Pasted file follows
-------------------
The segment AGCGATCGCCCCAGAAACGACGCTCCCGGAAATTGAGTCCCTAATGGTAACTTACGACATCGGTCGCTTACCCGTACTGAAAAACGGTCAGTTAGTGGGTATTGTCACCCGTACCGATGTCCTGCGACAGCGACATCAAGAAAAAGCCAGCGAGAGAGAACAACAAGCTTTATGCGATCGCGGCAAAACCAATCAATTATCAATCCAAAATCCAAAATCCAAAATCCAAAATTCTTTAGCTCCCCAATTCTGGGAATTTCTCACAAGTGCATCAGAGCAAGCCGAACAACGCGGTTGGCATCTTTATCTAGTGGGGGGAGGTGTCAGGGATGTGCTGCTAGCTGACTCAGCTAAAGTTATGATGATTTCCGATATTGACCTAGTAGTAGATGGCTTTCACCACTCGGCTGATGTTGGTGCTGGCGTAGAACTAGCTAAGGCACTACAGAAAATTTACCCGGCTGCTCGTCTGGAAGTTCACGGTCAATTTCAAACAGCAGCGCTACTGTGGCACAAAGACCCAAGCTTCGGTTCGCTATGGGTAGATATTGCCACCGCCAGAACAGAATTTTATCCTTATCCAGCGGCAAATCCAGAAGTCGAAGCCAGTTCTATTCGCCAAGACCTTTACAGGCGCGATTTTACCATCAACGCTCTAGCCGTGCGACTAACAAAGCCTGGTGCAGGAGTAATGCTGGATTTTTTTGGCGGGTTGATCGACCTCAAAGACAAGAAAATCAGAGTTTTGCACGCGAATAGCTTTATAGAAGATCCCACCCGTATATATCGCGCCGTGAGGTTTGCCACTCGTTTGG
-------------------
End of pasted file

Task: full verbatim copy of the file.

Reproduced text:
The segment AGCGATCGCCCCAGAAACGACGCTCCCGGAAATTGAGTCCCTAATGGTAACTTACGACATCGGTCGCTTACCCGTACTGAAAAACGGTCAGTTAGTGGGTATTGTCACCCGTACCGATGTCCTGCGACAGCGACATCAAGAAAAAGCCAGCGAGAGAGAACAACAAGCTTTATGCGATCGCGGCAAAACCAATCAATTATCAATCCAAAATCCAAAATCCAAAATCCAAAATTCTTTAGCTCCCCAATTCTGGGAATTTCTCACAAGTGCATCAGAGCAAGCCGAACAACGCGGTTGGCATCTTTATCTAGTGGGGGGAGGTGTCAGGGATGTGCTGCTAGCTGACTCAGCTAAAGTTATGATGATTTCCGATATTGACCTAGTAGTAGATGGCTTTCACCACTCGGCTGATGTTGGTGCTGGCGTAGAACTAGCTAAGGCACTACAGAAAATTTACCCGGCTGCTCGTCTGGAAGTTCACGGTCAATTTCAAACAGCAGCGCTACTGTGGCACAAAGACCCAAGCTTCGGTTCGCTATGGGTAGATATTGCCACCGCCAGAACAGAATTTTATCCTTATCCAGCGGCAAATCCAGAAGTCGAAGCCAGTTCTATTCGCCAAGACCTTTACAGGCGCGATTTTACCATCAACGCTCTAGCCGTGCGACTAACAAAGCCTGGTGCAGGAGTAATGCTGGATTTTTTTGGCGGGTTGATCGACCTCAAAGACAAGAAAATCAGAGTTTTGCACGCGAATAGCTTTATAGAAGATCCCACCCGTATATATCGCGCCGTGAGGTTTGCCACTCGTTTGG